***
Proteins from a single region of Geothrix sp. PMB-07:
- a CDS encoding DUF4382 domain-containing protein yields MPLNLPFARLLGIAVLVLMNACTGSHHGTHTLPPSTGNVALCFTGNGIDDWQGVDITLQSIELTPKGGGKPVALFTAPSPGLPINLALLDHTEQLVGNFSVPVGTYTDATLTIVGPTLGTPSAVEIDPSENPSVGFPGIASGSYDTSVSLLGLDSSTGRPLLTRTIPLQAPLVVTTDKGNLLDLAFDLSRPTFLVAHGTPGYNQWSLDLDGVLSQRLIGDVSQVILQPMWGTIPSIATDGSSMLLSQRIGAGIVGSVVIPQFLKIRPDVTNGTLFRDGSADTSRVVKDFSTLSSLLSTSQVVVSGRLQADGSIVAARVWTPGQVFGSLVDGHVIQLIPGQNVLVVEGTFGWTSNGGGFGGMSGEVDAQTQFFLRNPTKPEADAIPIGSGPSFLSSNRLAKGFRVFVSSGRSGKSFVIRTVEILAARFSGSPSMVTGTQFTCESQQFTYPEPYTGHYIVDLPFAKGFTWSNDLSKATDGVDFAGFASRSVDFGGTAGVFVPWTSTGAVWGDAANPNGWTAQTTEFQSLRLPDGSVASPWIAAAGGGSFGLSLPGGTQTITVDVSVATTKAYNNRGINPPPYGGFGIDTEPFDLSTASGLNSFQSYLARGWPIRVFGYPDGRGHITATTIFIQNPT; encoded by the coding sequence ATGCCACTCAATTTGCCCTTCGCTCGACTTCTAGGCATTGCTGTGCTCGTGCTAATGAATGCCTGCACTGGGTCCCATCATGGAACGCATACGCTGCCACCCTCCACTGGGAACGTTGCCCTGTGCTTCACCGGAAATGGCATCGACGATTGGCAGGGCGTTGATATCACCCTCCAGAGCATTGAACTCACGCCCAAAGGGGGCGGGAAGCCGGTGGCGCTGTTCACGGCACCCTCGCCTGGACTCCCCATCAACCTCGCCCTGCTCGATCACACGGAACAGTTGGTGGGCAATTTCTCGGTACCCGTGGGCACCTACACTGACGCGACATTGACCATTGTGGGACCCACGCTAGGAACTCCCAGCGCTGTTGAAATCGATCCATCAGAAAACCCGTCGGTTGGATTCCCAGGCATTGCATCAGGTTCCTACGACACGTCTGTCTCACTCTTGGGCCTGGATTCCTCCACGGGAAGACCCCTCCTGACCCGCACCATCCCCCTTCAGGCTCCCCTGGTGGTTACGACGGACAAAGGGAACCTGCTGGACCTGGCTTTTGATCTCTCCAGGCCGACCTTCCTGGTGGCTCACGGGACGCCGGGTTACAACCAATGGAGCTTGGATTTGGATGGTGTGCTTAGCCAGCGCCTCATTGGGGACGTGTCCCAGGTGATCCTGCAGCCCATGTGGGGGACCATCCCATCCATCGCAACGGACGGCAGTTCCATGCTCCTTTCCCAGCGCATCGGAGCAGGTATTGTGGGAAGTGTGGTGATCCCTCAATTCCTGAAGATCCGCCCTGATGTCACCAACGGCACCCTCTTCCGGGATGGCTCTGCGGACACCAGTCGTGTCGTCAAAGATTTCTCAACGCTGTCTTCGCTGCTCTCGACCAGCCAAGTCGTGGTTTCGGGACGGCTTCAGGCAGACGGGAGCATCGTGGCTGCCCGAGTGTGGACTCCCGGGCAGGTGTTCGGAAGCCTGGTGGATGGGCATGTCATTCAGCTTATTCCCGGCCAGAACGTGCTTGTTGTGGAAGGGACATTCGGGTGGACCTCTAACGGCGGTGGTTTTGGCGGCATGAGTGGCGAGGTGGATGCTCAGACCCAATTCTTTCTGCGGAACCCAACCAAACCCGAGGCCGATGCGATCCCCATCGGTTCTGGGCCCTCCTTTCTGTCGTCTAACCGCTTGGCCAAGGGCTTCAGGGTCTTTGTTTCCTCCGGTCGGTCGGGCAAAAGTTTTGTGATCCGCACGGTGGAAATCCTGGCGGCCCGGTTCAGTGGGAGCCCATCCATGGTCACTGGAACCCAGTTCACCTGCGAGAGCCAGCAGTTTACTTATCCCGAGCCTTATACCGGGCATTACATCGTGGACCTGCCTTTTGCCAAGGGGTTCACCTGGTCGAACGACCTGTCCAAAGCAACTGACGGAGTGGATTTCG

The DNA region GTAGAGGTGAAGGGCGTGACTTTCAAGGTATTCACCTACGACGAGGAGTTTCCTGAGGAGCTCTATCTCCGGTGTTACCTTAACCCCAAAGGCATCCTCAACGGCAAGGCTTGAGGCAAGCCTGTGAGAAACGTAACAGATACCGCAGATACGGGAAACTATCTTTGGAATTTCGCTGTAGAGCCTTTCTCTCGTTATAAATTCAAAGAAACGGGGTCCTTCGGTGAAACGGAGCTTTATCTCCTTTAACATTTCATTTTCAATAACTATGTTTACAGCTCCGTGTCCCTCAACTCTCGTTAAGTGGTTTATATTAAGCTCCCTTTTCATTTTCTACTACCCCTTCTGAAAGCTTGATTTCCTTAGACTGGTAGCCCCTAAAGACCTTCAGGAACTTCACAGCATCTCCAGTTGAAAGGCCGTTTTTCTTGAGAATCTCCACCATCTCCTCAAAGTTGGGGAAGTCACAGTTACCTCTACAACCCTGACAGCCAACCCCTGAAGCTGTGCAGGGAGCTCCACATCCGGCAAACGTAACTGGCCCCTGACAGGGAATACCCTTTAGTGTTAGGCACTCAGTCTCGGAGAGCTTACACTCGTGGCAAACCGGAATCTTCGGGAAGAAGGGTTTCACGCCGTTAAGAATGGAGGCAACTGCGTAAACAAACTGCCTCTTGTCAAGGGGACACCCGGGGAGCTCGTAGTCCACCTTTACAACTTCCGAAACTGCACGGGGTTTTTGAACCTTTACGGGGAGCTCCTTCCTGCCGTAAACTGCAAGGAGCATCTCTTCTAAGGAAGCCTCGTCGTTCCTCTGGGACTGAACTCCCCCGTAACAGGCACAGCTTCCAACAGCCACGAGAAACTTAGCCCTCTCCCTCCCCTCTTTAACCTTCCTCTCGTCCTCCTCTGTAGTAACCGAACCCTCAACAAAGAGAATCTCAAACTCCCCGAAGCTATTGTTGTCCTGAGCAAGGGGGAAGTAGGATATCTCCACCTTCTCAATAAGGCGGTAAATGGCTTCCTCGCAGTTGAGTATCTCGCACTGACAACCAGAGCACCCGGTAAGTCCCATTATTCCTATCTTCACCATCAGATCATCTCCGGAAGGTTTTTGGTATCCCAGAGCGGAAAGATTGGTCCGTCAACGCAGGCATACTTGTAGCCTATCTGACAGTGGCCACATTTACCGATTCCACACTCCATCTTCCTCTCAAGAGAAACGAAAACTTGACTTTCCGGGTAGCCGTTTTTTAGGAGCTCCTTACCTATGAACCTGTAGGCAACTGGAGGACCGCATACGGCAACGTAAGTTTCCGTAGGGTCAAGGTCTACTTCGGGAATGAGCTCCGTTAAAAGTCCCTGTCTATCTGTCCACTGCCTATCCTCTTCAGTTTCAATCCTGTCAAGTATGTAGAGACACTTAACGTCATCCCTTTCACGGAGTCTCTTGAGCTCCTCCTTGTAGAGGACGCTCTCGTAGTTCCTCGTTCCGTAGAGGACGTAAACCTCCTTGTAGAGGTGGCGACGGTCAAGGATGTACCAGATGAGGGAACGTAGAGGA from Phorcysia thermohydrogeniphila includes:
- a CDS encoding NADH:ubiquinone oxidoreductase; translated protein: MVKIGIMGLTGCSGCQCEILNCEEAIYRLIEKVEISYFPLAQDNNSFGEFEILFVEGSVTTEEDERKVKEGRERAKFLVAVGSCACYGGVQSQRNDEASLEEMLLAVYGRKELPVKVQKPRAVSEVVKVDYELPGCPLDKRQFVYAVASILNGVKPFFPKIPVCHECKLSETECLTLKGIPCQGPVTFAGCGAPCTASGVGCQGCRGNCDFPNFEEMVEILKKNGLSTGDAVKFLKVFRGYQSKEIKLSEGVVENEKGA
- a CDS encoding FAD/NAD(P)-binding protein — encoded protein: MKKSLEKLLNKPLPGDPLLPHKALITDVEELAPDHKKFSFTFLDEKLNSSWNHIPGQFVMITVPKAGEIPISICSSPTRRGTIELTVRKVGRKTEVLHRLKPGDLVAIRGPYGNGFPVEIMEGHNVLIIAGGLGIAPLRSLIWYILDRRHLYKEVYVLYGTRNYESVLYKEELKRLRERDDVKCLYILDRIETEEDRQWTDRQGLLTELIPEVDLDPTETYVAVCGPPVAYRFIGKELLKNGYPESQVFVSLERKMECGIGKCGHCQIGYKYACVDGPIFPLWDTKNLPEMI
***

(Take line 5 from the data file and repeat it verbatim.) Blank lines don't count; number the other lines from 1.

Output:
- a CDS encoding FAD/NAD(P)-binding protein — encoded protein: MKKSLEKLLNKPLPGDPLLPHKALITDVEELAPDHKKFSFTFLDEKLNSSWNHIPGQFVMITVPKAGEIPISICSSPTRRGTIELTVRKVGRKTEVLHRLKPGDLVAIRGPYGNGFPVEIMEGHNVLIIAGGLGIAPLRSLIWYILDRRHLYKEVYVLYGTRNYESVLYKEELKRLRERDDVKCLYILDRIETEEDRQWTDRQGLLTELIPEVDLDPTETYVAVCGPPVAYRFIGKELLKNGYPESQVFVSLERKMECGIGKCGHCQIGYKYACVDGPIFPLWDTKNLPEMI